This correspondence is featured in Australian Foreign Affairs 11: The March of Autocracy.
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My article, “Balancing Act”, was subtitled “Making Sense of the Quad” and it was intended to do just that. The Quadrilateral Security Dialogue involving India, Japan, Australia and the United States has often been misunderstood – sometimes wilfully, as with Chinese foreign minister Wang Yi’s early 2018 claim that it was a passing fad which, along with the notion of the Indo-Pacific, would “dissipate like ocean foam”. Well, here we are, three years on, and the idea of cooperation among Indo-Pacific partners to balance Chinese power, typified by the Quad, is going strong.
The foreign policy debate in Australia has come a long way in recent years, and recognition of the Quad’s relevance and durability has fast become mainstream. It is good to see two of the nation’s leading specialists on Japan and India, Professor Rikki Kersten and Dr Pradeep Taneja, complement my analysis with their fine-tuned explanations of why the Quad makes particular sense for those countries.
Kersten notes that Japan’s evolving strategy of building coalitions to balance China – including via the Quad – is “anything but normal”. I suspect we are ultimately in agreement here. My point that Tokyo’s wider security activism in the Quad and elsewhere is about “asserting Japan’s strategic normality” was a way of saying that Japan is now willing to play power politics, promote and protect its interests, and fight coercion with coalitions and deterrence, ending the self-abnegating era of its diplomacy.
Both correspondents rightly point out that Australian policy-makers need to be aware of the distinct national agenda of our Quad partners. I agree with Kersten that Australia needs to appreciate the nature and extent of Japan’s strategic ambition in the region. My point is that such ambition is broadly congruent with Australia’s interests and values. Neither country wants our region dominated by one power – a shared goal that underscores the strengthened Australia–Japan partnership. This was reflected in ministerial and prime ministerial meetings in late 2020 – including Scott Morrison’s first overseas trip since the outbreak of the COVID-19 pandemic – and in new agreements spanning defence, technology and infrastructure.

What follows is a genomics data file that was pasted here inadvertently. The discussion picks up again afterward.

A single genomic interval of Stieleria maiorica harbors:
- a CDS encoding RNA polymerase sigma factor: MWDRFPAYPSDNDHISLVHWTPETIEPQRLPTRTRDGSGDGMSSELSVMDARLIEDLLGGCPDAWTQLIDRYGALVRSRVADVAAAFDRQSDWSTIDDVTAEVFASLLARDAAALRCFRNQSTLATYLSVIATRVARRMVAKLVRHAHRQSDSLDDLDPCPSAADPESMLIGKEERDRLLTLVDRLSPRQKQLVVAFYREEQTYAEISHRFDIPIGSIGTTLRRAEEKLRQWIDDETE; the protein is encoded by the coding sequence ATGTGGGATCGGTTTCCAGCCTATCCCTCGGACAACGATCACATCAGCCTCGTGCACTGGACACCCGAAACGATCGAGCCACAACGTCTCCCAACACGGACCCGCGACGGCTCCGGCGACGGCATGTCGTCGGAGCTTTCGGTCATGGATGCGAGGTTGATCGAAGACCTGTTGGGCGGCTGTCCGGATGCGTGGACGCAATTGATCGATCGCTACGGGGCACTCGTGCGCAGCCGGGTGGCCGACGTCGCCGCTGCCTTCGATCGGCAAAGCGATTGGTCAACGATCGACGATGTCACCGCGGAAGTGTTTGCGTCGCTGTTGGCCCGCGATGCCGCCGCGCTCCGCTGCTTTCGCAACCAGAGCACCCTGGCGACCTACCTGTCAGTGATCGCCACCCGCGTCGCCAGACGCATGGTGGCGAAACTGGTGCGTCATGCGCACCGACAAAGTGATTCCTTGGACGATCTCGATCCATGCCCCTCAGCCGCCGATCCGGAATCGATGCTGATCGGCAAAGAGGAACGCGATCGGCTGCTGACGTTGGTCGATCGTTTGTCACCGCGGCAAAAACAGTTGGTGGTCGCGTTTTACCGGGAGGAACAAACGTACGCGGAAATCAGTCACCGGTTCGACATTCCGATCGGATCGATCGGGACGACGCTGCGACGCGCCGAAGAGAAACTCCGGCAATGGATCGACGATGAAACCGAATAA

Likewise, Taneja points out that India has its own motives. He shines a light on India’s adroit diplomacy in strengthening the Quad, notably through inviting Australia back into the Malabar naval exercise in late 2020, as my article anticipated it would. At the same time, he notes India’s ability to juggle other arrangements involving China, such as the Shanghai Cooperation Organisation and the China–Russia–India summit. I agree that New Delhi has good reason for seeking this kind of omnidirectional engagement: in a confusing and multipolar world, it’s a nice thing to have. I am not so sure, however, that it is sustainable. We have just lived through a deeply consequential year, and for India the shock of 2020 extends beyond COVID-19 to include a brutal reassessment of its relations with China. Violence on a contested border has compounded Indian popular mistrust of China for years to come. No wonder India is intensifying its investment in a whole range of China-balancing partnerships, including the Quad. It’s quite likely that India will increasingly privilege them over what is left of its China engagement, especially if its willingness to reject Chinese infrastructure (the Belt and Road Initiative) and technology ambitions (the entire suite of Chinese phone apps) is anything to go by.
Given Australia’s own confronting year with China, we can expect that Canberra will have plenty of reason to advance its agenda of Indo-Pacific coalition-building in 2021, seeking safety in numbers. The question remains how supportive the various partners will be of one another as China keeps making the going tough. An Australian priority will be to ensure that the Biden administration recognises the Quad and the wider Indo-Pacific balancing strategy for what they are: authentically partner-driven initiatives that warrant sustained American support.
Rory Medcalf is a professor and head of the National Security College at the Australian National University.